Were you injured in an accident, but are also facing financial problems and considering bankruptcy? If so, this blog article will hopefully give you some clarity. Our California Los Angeles Bankruptcy Attorneys are experienced in both personal injury and bankruptcy matters. As such, they are perfectly qualified to assist individuals who are contemplating bankruptcy, but also have a pending personal injury case, such as a car accident in California.
You Will Need to List Your Personal Injury Claim as an Asset in Your Bankruptcy
Chapter 7 cases are designed to liquidate assets, and wipe out debt completely. On the other hand, the goal of a Chapter 13 bankruptcy in Los Angeles is to wipe some portion of the debt and/or pay other debt over time. However, in both kinds of bankruptcy cases, the debtor (person who files the bankruptcy) is required to disclose ALL debts and assets. No Exceptions. A personal Injury lawsuit filed in Los Angeles or in California is considered an “asset” for the purpose of bankruptcy; as such, the personal injury lawsuit must be listed in the bankruptcy schedules filed with the Court. The failure to list the personal injury claim (even if a lawsuit has not yet been filed) on bankruptcy documents, or the failure to notify the bankruptcy attorney of the existence of a personal injury claim, can result in sanctions imposed by the Court and a lot of trouble.
You Are Generally Be Entitled to Keep At Least a Portion of Your Personal Injury Compensation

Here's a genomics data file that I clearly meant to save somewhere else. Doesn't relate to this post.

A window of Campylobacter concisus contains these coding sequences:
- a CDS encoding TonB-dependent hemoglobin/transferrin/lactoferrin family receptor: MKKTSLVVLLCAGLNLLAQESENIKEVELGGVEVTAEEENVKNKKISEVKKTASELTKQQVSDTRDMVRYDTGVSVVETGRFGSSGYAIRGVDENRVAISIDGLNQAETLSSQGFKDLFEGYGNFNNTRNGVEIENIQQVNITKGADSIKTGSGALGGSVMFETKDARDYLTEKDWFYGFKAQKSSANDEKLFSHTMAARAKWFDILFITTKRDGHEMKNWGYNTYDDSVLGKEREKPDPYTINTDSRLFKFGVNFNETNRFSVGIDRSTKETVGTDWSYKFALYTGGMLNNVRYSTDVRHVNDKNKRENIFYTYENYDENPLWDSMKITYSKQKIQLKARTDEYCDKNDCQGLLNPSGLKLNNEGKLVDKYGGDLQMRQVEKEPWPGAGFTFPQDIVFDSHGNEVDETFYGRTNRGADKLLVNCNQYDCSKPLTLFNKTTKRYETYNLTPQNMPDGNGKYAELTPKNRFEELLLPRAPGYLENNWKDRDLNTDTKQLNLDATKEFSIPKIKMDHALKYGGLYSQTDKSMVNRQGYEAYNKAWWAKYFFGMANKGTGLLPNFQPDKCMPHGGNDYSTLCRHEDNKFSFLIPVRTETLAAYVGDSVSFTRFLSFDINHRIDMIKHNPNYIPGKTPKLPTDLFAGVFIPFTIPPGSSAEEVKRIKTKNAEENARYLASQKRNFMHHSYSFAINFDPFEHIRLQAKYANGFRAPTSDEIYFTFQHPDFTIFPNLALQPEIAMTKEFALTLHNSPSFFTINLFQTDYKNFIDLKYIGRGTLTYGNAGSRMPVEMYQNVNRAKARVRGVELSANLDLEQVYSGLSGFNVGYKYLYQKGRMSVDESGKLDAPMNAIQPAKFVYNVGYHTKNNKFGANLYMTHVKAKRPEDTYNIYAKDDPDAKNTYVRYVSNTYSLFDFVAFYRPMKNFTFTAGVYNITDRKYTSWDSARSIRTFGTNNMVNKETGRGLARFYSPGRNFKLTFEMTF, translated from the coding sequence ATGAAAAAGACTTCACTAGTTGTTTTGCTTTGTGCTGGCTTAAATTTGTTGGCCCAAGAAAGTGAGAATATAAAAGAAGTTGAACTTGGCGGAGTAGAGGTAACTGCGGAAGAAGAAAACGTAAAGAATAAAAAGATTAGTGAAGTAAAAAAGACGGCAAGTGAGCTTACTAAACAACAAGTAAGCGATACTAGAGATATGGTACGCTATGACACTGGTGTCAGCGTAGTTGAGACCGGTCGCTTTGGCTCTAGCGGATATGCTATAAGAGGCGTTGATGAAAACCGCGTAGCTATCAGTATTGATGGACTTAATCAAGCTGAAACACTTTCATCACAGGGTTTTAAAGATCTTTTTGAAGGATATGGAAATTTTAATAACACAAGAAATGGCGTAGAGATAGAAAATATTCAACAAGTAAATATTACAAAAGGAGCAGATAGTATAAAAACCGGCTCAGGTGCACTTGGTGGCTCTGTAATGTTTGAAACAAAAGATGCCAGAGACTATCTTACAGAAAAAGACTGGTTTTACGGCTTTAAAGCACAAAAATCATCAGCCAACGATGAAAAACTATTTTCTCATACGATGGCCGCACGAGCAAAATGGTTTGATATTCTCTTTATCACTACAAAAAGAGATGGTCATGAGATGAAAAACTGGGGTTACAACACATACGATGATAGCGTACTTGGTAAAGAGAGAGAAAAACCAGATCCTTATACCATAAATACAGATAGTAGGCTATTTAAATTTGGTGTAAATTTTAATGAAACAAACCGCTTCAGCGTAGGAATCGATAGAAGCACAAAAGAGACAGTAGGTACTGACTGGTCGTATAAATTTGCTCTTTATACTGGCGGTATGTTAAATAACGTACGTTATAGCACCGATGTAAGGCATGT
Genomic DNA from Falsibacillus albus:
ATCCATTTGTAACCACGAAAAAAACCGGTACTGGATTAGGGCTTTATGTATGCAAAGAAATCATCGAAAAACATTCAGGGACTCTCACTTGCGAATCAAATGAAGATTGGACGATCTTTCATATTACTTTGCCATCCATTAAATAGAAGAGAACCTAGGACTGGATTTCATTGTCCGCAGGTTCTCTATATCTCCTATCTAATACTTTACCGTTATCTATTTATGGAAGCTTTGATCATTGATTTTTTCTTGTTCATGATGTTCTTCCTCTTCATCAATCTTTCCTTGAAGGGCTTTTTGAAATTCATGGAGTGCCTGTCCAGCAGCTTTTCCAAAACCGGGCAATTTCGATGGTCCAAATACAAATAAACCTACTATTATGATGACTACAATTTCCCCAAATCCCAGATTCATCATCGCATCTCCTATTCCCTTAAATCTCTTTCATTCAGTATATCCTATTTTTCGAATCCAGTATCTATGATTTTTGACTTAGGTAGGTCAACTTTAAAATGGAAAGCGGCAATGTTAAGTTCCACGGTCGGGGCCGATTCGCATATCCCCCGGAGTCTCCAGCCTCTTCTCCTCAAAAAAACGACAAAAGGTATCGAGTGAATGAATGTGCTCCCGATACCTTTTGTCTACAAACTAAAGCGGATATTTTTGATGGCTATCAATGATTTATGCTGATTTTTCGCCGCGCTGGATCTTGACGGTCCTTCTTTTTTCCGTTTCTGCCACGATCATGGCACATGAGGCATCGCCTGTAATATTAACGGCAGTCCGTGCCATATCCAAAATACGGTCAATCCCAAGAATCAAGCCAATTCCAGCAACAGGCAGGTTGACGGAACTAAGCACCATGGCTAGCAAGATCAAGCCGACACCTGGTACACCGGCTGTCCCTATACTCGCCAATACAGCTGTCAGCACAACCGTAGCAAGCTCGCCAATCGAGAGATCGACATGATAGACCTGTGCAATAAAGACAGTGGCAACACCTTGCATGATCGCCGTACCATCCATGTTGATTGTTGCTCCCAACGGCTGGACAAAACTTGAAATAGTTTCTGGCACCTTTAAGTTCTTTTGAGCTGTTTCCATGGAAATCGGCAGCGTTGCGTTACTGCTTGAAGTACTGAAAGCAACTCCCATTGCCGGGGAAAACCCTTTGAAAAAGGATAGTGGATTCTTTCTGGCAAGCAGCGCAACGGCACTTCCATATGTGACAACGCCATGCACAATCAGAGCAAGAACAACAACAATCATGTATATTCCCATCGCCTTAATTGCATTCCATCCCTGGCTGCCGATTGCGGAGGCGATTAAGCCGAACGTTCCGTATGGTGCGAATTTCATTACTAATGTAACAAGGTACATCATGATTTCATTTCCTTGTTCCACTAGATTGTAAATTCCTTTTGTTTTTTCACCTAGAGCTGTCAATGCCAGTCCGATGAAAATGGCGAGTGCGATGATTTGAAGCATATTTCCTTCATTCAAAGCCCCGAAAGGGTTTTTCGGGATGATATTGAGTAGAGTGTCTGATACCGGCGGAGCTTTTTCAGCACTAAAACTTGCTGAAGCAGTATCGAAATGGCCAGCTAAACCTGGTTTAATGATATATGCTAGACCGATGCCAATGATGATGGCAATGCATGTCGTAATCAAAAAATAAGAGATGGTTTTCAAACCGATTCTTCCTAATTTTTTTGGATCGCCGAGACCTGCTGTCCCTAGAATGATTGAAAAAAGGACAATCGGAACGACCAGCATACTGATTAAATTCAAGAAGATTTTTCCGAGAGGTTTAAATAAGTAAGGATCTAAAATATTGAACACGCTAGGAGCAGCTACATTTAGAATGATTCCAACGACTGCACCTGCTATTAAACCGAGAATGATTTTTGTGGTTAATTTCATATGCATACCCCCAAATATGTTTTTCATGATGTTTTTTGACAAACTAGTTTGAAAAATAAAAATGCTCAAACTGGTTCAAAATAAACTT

Bankruptcy allows a Debtor to keep some assets, despite that technically all assets need to be “liquidated” in a Chapter 7 cases. Said assets can be kept using “exemptions”. In California, there are two (2) groups of exemptions that can be used depending on the specific case at hand. There are exemptions that specifically cover personal injury lawsuits. Although under some circumstances the entirety of personal injury award can be kept by the Debtor, in other circumstances, the debtor can only keep a certain amount of the money derived from the personal injury claim. Thus, if a Debtor has a high-value personal injury claim, the Debtor should be careful before filing a bankruptcy as the Debtor may lose some of his recovery by filing a bankruptcy. Each situation is different, and analysis of a debtor’s specific situation is needed before it is determined how much of the personal injury claim can be kept for the Debtor’s benefit.
The Trustee May Request More Information at the 341(a) Meeting
Every Debtor is required to appear at a “341(a) meeting”. This meeting often lasts only a few minutes, and some of the goals of this meeting is for the Trustee to ensure that the debtor is eligible for a bankruptcy, that the debtor is not hiding anything from the Trustee and creditors, and that the debtor is aware of the bankruptcy documents that were filed with the Court and ensures that those are accurate. During the 341(a) meeting, it is likely that the Trustee will ask the Debtor some questions about the personal injury claim, such as how it occurred, what type of injuries were sustained, who is representing the debtor, and more. The Trustee may also request that the Debtor provide documents relating to the personal injury claim.
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